*From*: ilfir.,at,.bgumail.bgu.ac.il*Subject*: summary: fluorescence lifetime calculation*Date*: Tue, 17 Sep 2002 19:19:12 +0200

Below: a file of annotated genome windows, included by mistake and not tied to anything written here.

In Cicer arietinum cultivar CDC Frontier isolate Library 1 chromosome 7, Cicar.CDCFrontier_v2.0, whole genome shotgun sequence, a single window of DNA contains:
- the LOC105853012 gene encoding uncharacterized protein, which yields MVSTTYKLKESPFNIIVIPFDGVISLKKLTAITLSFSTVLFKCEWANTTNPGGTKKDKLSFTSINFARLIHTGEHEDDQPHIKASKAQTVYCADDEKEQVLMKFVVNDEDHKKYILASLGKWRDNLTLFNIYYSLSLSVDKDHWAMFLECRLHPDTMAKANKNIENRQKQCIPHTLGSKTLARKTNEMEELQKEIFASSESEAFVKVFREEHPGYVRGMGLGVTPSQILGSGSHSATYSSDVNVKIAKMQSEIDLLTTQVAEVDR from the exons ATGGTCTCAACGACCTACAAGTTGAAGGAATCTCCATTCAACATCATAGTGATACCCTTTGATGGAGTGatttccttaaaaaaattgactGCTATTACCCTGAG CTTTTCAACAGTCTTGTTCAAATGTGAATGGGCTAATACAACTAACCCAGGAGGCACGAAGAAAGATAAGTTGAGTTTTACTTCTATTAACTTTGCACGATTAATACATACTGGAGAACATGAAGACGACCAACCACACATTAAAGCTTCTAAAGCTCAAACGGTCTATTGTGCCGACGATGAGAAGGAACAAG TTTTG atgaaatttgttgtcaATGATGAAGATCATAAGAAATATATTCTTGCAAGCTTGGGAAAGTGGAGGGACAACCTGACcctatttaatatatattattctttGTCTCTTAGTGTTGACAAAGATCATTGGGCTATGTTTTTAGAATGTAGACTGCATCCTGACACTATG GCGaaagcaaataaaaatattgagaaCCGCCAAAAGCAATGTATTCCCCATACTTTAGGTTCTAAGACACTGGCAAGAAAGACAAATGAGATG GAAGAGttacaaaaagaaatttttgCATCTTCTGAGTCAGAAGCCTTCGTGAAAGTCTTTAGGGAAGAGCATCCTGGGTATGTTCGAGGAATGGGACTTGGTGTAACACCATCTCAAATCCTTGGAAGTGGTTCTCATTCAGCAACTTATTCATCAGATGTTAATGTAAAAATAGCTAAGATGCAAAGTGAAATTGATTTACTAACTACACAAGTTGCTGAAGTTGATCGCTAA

Hello, It is summary of replies on my question that was sent one week ago: Initial question was: "I am interested in prediction of fluorescence lifetime of organic molecules. Is there any reasonable approach to calculate this value or make approximate estimation. I suppose I may use difference of energies between ground and exited singlet state. Please send on my mail as I am not subscriber. Thank you." I took several answers (thank you very much!!!) those are very promising (!): ******************************************************* 1. "Najeeb Said" <najeeb.said.,at,.uk.amershambiosciences.com>: Although some semi-empirical methods allow you to predict wavelength of a photon emitted from the excited state (http://www.accelrys.com/cerius2/zindo.html), these methods will not tell you if an efficient non-radiative relaxation pathway to the ground state is present e.g. cis/trans isomerisation or electron transfer. Ab-initio calculations on the excited state are required to determine this and these are computationally expensive. As an example see (Ultrafast Radiationless Deactivation of Organic Dyes: Evidence for a Two-State Two-Mode Pathway in Polymethine Cyanines; Sanchez-Galvez, A et al; J. Am. Chem. Soc., 122 (12), 2911 -2924, 2000). The calculation of fluorescence lifetime is an even more challenging area. As I mentioned earlier, depopulation of the excited state can occur by via fluorescence, internal conversion, electron transfer and other processes. These competing processes can be described as a series of rate constants i.e. K(depop) = K(fluorescence) + K(non-fluorescence) Where K(non-fluorescence) = K(internal conversion) + K(electron transfer) + K(other pathways). To determine the fluorescent lifetime (1/ Kfluorescence) of a compound, you would need to follow the trajectory of its excited state along a reaction co-ordinate (time). When you consider that a typical organic dye has a fluorescent lifetime in the nanosecond region and a typical timestep in these calculations is in the fentosecond scale (Jolibois, F et al. J. Am. Chem. Soc.; 2000; 122; 5801-5810), the calculation of fluorescent lifetimes of organic dyes is beyond our capabilities. The area of fluorescence modelling is a fascinating, but challenging area. Can you please send a summary of your answers to this list. Regards, Najeeb Said ================= Amersham Biosciences The Maynard Centre Cardiff, UK ******************************************************* 2. Sergei Tretiak <serg.,at,.markov.chem.rochester.edu> Hi Ifir, You could calculate the radiative lifetime "tau" with formulae k_rad=4/3 * E^3 d^2/c^3 where k is the radiative decay rate (1/tau), c is the speed of light, E is the difference between ground and exited singlet state energies and d is the transition dipole moment associated with this transition. Practical expression is tau[ns]=6000/d^2[Debye]/E^3[eV] The transition dipole is well defined, it is dipole moment associated with optical transition between states, i.e. d_ge=<\psi_e| D | \psi_g>, where \psi_e and \psi_g are excited and ground state electronic wavefunctions and D is the dipole moment operator (note that you have x, y and z components of d and their vector's sum). It does not associated with ground or excited state dipoles given by d_gg=<\psi_g| D | \psi_g > and d_ee=<\psi_e| D | \psi_e >, but closely related to the oscillator strength f for a given optical transition f=2/3 * d^2 * E_e, where E_e is the transition frequency. Note that this way you are going to calculate the radiative decay rate only, internal conversion (e.g. to triplet), energy and electron transfer channels will not be accounted for. The total depopulation rate would be the sum of all these rates. Best, Sergei .-----------------------------------------------------------------------. |\ / \ | Sergei Tretiak | / \ /| |.\/...\|.......................................................|/...\/.| | Theoretical Division | Voice: (505) 667-8351 | | Mail stop B262 | Fax: (505) 665-4063 | | Los Alamos National Lab | E-mail: serg.,at,.markov.chem.rochester.edu | | Los Alamos, NM 87545 | serg.,at,.wigner.chem.rochester.edu | | Homepage: http://markov.chem.rochester.edu/serg/welcome.html | |_______________________________________________________________________| ******************************************************* 3. Qadir <Qadir.,at,.cermm.concordia.ca> (Centre de Recherche en de Modélisation Moléculaire) Well, the problem is really complicated, and one can not really get anything from considering just energies between ground and exited states. At least you have to consider transition moments and the energy gap (i.e. one needs to calculate the oscillator strength, which is something like f=1/3*TD^2*deltaE). Using this may be you can make some correlations between fluorescence lifetime and calculated properties. I am sure there are some rigorous way to calculate fluorescence lifetime but I don't think it is too easy... ******************************************************* Ok, now I see there is practical approach to the problem. It should be tried! If anyone will have good experience with with expression please send message to this board and to me. Best regards, Ilfir mailto:ilfir.,at,.bgumail.bgu.ac.il http://ilfir.cjb.net